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Predicting progression in Parkinson's Disease using baseline and 1-Year change measures

  • Chahine, LM
  • Siderowf, A
  • Barnes, J
  • Seedorff, N
  • Caspell-Garcia, C
  • Simuni, T
  • Coffey, CS
  • Galasko, D
  • Mollenhauer, B
  • Arnedo, V
  • Daegele, N
  • Frasier, M
  • Tanner, C
  • Kieburtz, K
  • Marek, K
  • Seibyl, J
  • Coffey, C
  • Tosun-Turgut, D
  • Shaw, L
  • Trojanowski, J
  • And 110 more
Publication Date
Jul 26, 2019
UPCommons. Portal del coneixement obert de la UPC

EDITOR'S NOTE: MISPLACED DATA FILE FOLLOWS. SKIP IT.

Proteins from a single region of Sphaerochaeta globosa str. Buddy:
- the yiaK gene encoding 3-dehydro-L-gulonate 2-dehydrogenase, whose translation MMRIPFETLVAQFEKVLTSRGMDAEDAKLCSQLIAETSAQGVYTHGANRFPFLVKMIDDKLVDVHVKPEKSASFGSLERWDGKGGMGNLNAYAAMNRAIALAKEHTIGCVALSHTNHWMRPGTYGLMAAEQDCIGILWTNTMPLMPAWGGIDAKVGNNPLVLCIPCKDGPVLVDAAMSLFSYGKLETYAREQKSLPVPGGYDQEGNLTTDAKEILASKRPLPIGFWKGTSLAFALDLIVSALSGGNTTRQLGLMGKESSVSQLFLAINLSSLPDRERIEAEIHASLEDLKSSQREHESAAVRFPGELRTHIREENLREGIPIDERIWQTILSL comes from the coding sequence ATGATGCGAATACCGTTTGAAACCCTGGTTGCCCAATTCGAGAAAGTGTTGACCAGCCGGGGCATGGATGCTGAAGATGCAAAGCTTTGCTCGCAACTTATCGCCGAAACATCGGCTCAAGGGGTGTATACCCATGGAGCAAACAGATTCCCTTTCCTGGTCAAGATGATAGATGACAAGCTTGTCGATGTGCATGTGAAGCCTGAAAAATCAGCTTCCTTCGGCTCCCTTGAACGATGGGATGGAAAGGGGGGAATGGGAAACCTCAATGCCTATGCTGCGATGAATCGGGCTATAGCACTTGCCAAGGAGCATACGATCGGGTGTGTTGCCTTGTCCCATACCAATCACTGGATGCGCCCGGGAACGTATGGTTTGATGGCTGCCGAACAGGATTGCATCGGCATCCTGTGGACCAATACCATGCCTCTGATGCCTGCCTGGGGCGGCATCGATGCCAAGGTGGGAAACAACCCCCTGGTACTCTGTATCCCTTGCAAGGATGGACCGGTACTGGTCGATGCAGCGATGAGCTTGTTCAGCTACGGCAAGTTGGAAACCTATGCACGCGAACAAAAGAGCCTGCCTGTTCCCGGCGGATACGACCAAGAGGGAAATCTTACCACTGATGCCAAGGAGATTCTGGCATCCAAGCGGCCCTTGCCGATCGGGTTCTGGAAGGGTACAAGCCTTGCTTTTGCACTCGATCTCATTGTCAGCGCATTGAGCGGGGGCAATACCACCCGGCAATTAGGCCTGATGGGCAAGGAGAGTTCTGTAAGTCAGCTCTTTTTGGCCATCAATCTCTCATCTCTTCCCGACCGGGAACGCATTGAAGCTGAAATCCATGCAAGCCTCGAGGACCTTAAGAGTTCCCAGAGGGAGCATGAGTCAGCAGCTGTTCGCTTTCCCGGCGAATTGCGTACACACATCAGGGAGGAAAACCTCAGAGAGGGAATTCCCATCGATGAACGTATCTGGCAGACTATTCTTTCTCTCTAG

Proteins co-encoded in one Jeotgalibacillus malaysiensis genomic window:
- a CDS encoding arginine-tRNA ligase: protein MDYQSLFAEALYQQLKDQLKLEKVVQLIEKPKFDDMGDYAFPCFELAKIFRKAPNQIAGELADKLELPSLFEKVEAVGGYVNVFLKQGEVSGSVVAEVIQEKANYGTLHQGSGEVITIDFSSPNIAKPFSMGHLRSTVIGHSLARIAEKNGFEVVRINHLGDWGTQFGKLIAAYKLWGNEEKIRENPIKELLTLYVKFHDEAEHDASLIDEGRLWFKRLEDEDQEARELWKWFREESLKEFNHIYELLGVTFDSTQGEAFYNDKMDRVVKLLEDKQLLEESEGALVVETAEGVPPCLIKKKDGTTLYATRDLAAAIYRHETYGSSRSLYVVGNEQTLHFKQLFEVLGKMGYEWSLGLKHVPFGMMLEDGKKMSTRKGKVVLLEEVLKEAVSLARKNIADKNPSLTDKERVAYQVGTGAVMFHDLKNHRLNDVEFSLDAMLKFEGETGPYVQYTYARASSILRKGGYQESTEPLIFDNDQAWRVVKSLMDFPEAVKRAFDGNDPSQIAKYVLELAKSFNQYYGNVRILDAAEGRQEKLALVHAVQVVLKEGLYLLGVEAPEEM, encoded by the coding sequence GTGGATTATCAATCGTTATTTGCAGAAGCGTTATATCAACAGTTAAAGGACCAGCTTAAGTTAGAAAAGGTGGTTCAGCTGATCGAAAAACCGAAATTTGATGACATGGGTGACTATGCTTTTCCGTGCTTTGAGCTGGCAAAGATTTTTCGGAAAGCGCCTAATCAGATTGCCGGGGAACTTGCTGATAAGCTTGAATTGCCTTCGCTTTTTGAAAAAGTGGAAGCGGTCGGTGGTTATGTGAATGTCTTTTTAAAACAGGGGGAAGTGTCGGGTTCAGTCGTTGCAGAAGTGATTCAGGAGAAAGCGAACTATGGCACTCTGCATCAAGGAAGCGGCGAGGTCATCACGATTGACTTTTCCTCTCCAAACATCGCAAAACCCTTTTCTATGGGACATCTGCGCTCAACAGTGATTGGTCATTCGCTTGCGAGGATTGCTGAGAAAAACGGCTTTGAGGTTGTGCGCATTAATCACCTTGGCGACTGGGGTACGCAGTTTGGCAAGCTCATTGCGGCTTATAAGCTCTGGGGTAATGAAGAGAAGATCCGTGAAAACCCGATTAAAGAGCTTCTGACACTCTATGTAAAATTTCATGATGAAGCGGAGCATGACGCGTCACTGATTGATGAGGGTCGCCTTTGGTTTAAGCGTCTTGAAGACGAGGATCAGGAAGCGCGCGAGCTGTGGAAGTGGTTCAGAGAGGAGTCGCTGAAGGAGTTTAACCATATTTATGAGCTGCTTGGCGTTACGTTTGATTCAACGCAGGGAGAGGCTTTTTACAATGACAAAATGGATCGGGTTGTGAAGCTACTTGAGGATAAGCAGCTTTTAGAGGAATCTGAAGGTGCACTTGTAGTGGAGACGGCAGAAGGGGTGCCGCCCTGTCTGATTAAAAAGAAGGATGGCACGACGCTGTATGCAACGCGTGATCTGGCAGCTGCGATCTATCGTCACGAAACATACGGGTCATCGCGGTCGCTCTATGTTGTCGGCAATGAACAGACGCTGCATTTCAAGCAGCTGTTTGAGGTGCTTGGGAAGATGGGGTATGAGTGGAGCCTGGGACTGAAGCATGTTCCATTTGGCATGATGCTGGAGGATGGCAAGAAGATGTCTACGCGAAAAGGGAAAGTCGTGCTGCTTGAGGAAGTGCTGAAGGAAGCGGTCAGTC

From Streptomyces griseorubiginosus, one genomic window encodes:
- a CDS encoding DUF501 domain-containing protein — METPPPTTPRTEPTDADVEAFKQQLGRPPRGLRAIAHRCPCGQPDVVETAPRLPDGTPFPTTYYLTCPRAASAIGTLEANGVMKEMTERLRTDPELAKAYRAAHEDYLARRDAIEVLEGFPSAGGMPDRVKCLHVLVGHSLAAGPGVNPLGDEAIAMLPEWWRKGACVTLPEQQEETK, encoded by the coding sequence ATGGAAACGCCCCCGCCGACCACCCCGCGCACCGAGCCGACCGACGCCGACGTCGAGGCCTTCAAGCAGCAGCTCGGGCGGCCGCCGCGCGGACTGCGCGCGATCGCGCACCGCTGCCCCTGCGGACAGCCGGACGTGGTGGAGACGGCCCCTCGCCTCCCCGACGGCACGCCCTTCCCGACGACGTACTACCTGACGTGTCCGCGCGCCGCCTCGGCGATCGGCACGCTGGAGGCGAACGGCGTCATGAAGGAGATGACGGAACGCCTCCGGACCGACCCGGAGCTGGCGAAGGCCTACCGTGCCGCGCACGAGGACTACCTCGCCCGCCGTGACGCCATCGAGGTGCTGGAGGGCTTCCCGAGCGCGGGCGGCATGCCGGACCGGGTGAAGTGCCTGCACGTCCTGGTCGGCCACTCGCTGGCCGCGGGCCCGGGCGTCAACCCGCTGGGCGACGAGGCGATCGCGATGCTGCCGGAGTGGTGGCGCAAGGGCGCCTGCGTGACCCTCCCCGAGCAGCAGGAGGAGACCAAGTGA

Background: Improved prediction of Parkinson’s disease (PD) progression is needed to support clinical decision-making and to accelerate research trials. Objectives: To examine whether baseline measures and their 1-year change predict longer-term progression in early PD. Methods: Parkinson’s Progression Markers Initiative study data were used. Participants had disease duration ≤2 years, abnormal dopamine transporter (DAT) imaging, and were untreated with PD medications. Baseline and 1-year change in clinical, cerebrospinal fluid (CSF), and imaging measures were evaluated as candidate predictors of longer-term (up to 5 years) change in Movement Disorders Society-Unified Parkinson’s Disease Rating Scale (MDS-UPDRS) score and DAT specific binding ratios (SBR) using linear mixed-effects models. Results: Among 413 PD participants, median follow-up was 5 years. Change in MDS-UPDRS from year-2 to last follow-up was associated with disease duration (β= 0.351; 95% CI = 0.146, 0.555), male gender (β= 3.090; 95% CI = 0.310, 5.869), and baseline (β= –0.199; 95% CI = –0.315, –0.082) and 1-year change (β= 0.540; 95% CI = 0.423, 0.658) in MDS-UPDRS; predictors in the model accounted for 17.6% of the variance in outcome. Predictors of percent change in mean SBR from year-2 to last follow-up included baseline rapid eye movement sleep behavior disorder score (β= –0.6229; 95% CI = –1.2910, 0.0452), baseline (β= 7.232; 95% CI = 2.268, 12.195) and 1-year change (β= 45.918; 95% CI = 35.994,55.843) in mean striatum SBR, and 1-year change in autonomic symptom score (β= –0.325;95% CI = –0.695, 0.045); predictors in the model accounted for 44.1% of the variance. Conclusions: Baseline clinical, CSF, and imaging measures in early PD predicted change in MDS-UPDRS and dopamine-transporter binding, but the predictive value of the models was low. Adding the short-term change of possible predictors improved the predictive value, especially for modeling change in dopamine-transporter binding.

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